Have you ever heard about ISP throttling? If not, then you’re in for a ride. Internet Service Providers in the UK shape the traffic of their users, and set up filters to limit their Internet speed. These filters aren’t implement on all traffic, either. Of course, they do filtering à la carte. Their favourite victims? P2P and torrents. In this article, I’ll tell you how to bypass P2P blocking. And I’ll give you the best VPN for the job.
Quality Of Service: Manipulation of traffic
First of all, there’s one thing that has always amazed me: The ISPs’ savage marketing to sell their Internet packages, both ADSL or fibre. Indeed, it’s the arms race! Get 10 MBps here, 1 Gbps there. Almost like in some razor ads: Always more blades…
Of course, as the smart customer that I am, I’m always looking for the fastest speed. But I realized a long time ago that I’m never getting the advertised speed – I’m getting what the ISP wants to offer me at the time. I’m sure it’s happening to you as well: You subscribe for a 50 MBps package, and when you start downloading a Pirate Bay torrent, you get a mere 10 KBps…
Is your ISP blocking torrenting? If so, this guide is for you.
|ISPs||What they offer||What you get|
While you can call a technician, he’ll just laugh at you, and claim that the problem comes from your computer. “Sorry I can’t do anything. Did you try to restart your computer and your router?” But even he know that’s a rouse.
The truth is that most Internet Service Providers add P2P filtering. To know how to unblock P2P, you first need to know how to use a VPN.
ISPs don’t advertise on their P2P blocking, or provide advice on how to unblock P2P if you’re having trouble. And you can bet they don’t mention their limitations in their content. Instead, they call it Quality Of Service (QoS) to make it sound better. But in actuality, it’s a restriction on your speed, to balance their global traffic. Why? So Trevor can watch his lolcats videos in HD on YouTube…To get (what’s rightfully yours) your bandwidth back, you’ll need to know how to bypass P2P blocking. And for that you’ll need a specialised VPN.
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Why does your ISP filter P2P and torrents?
As always, there are different explanations: Logical, financial and legal. First of all, your ISP’s network is physical. Therefore, it has a concrete reserve of resources and of bandwidth. And it is rare (like unicorn rare) that providers have an over-sized network. In fact, it’s exactly the opposite… So the bandwidth, which is sold as “unlimited” is always limited to the physical network specifications.
P2P and torrents bandwidth
Due to the proliferation of broadband, more and more users are using the Peer-to-Peer protocol. And they share very large files: Software, multi-media files, and applications. So this trend has exponentially increased traffic flows on most ISPs networks. And they have to deal with it.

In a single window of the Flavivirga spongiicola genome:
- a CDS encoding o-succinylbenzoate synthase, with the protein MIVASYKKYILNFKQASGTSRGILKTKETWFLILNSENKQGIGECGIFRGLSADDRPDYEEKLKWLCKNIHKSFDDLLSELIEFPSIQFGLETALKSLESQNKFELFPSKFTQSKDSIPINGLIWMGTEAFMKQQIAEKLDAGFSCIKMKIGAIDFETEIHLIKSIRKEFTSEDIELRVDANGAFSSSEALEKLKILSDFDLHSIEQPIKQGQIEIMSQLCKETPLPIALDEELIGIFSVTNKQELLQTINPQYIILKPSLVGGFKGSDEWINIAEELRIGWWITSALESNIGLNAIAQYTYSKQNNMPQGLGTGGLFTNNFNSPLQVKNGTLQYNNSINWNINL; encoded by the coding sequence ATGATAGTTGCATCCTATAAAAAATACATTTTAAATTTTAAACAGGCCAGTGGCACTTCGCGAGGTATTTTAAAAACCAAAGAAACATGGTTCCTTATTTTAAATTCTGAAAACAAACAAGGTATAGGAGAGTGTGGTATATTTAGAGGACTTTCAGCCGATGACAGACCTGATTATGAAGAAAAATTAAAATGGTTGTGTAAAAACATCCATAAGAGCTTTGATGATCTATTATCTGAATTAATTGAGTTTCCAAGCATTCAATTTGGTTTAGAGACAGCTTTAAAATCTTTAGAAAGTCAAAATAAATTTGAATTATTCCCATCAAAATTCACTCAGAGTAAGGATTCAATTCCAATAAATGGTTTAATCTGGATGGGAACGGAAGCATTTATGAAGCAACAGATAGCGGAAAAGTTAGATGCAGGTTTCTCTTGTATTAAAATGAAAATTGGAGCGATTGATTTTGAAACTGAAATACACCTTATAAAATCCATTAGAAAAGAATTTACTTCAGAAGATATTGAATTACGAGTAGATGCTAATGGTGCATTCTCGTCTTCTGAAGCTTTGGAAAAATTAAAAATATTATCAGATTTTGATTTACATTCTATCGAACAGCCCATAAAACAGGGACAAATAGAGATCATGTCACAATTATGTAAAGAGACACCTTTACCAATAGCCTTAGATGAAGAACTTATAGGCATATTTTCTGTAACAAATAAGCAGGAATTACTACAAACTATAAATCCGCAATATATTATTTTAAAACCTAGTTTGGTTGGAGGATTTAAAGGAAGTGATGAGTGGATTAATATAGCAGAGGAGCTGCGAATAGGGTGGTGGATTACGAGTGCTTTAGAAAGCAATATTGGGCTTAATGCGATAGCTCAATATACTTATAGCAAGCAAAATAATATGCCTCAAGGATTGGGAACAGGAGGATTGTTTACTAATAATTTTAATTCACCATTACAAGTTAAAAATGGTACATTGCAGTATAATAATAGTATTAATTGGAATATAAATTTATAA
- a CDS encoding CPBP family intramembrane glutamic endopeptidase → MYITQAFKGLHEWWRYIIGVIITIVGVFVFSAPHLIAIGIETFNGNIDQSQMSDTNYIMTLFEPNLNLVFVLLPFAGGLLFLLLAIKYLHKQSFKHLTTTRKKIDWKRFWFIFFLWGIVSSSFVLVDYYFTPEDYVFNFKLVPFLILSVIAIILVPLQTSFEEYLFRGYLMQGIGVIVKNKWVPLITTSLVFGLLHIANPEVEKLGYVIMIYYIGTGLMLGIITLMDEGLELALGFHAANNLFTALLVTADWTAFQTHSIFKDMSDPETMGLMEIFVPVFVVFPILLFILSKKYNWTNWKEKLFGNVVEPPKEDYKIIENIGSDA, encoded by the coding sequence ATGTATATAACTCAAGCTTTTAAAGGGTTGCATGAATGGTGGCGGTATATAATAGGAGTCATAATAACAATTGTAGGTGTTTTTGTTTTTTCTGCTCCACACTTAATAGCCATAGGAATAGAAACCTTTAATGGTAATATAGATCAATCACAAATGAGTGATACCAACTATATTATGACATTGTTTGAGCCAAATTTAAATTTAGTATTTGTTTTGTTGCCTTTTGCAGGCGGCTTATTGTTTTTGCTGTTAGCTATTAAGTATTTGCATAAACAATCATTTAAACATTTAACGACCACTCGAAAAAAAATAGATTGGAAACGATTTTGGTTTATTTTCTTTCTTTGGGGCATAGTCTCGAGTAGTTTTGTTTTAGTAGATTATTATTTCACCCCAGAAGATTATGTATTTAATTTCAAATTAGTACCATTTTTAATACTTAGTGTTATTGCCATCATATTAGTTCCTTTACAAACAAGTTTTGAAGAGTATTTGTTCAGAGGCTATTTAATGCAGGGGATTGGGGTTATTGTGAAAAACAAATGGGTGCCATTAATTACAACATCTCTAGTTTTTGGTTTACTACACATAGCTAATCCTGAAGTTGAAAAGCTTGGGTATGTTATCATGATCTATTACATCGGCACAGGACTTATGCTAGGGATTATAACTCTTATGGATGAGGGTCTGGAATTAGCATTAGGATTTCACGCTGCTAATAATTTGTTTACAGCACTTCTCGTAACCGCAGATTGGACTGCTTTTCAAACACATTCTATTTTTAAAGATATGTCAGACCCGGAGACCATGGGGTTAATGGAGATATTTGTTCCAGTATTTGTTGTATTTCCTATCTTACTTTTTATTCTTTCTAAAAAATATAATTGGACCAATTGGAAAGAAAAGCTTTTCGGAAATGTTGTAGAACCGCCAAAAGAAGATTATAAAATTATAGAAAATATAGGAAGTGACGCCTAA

Now, do you like maths? Because we’ll need to use your math skills to get to the point. If your ISP has 100 customers. And each of them subscribed to a 100 MBps package. Then, there are 2 options available:
- Either your ISP will scale their network to be able to provide a 10 Gbps speed (100 clients x 100 MBps); or
- Or your ISP will decide that a 1 Gbps speed should be sufficient, as they know:
- How much bandwidth their customers use at the peak of the day
- How much each of their customers consumes on average
Because providers need to make a profit too. And they will always try to reduce their costs to a minimum. Therefore they’ll rather go for an adapted (under-sized) network. Most of the time you won’t even realize that your speed is restricted. And you’ll enjoy a fast Internet for an affordable price. But for those times you need to access torrents and shared files, are there ways to bypass torrent blocking? (Find out later)
As a rule, the bandwidth usage varies with time. During the day people are at work (or at school) using their business’s subscription. In the evening, everyone goes back home and that’s when the s*** hits the fan. Everyone is trying to surf the web, stream videos, download large files etc all at the same time. As a result, the usage of bandwidth reaches a maximum.
Most likely, that’s when your ISP starts shaping the traffic. So that most customers can have a correct speed. Imagine if all clients downloaded a file at the same time, with the famous 100 MBps boasted in the ads – the network would simply fail!
P2P court orders
Data throttling is one thing ISPs doing willingly. And with a simple VPN you can prevent your data being throttled. But sometimes you need more; you need to know how to bypass P2P blocking, or how to unblock P2P altogether.
Because British ISPs receive court orders to block certain domain names, they have to block the access by law at the DNS level. So if you try to visit a torrent website, you won’t be able to. And that’s when you need a guide on how to bypass p2p block in the UK. And look at that, here we are.
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P2P filters on your connection